There is evidence that this shift is already underway. Over the last century, the sex ratios of green turtles, hawksbill turtles and leatherback turtles have become increasingly sex-biased. By 2030, the percentage of male green turtles produced has been predicted to drop to just 2.4%. “All else being equal, a warming climate will produce more female sea turtle hatchlings,” says Hays.

One solution for sea turtles and other reptiles with temperature-based sex determination is to breed at different times of year. This is called a “phenological shift”. “Earlier nesting may mean that sea turtles avoid incubation conditions that are too hot,” says Hays.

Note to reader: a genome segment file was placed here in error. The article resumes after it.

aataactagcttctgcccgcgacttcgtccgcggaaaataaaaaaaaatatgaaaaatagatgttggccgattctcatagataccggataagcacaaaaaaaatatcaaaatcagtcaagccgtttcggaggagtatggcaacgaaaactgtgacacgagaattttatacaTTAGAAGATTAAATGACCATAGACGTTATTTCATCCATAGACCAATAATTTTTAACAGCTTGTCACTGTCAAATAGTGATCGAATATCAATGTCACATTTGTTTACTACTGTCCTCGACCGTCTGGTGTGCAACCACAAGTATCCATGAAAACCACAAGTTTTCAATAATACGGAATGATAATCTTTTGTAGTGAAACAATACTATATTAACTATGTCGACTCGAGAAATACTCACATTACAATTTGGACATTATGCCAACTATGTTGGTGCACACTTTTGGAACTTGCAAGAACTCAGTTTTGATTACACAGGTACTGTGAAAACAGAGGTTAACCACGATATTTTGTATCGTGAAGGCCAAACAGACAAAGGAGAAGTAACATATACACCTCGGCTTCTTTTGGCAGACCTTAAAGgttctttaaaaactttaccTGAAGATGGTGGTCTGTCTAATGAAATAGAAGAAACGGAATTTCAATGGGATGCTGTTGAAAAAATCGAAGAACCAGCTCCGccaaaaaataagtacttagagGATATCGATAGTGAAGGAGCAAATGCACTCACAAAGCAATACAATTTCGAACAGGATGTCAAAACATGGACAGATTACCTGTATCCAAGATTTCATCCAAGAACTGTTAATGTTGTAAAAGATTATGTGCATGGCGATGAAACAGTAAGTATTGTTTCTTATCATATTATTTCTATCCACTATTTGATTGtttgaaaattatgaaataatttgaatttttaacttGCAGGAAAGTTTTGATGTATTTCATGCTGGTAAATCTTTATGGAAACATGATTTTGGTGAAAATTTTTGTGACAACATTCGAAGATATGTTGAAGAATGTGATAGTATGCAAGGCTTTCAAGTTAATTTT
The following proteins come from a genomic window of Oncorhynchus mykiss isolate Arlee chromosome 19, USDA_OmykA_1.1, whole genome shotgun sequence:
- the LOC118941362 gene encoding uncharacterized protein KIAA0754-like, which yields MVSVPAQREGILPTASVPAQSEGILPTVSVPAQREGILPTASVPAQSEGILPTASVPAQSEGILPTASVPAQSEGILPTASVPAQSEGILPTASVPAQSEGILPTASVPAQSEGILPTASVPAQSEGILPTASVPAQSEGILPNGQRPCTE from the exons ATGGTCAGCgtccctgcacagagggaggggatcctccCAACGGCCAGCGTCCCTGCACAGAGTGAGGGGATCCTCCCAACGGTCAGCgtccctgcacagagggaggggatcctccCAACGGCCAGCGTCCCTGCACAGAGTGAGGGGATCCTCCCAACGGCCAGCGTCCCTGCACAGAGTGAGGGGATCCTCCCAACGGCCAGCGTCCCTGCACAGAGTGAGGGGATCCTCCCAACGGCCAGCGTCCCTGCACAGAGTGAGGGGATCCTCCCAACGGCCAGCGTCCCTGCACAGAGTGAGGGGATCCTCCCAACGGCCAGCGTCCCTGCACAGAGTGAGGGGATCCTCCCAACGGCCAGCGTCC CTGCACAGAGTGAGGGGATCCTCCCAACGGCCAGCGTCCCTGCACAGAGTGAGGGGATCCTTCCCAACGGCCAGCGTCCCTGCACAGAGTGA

Phenological shifts are common, because many animals use environmental cues like temperature and rainfall to time key events like migration, flowering and breeding. Climate change is changing the timing and strength of the seasons, and as these cues change, the annual ebb and flow of the natural world is being disrupted.

In fact, one of the first pieces of evidence for the effect of climate change on living things was the discovery that plants are flowering earlier and earlier each year. In 2002, a landmark study showed that 385 British plant species were flowering on average 4.5 days earlier than in the 1990s. The same story is playing out across the globe: a 2008 meta-analysis looked at 650 temperate plant species in Europe, Asia and North America, and found that spring flowering had advanced by 1.9 days per decade on average.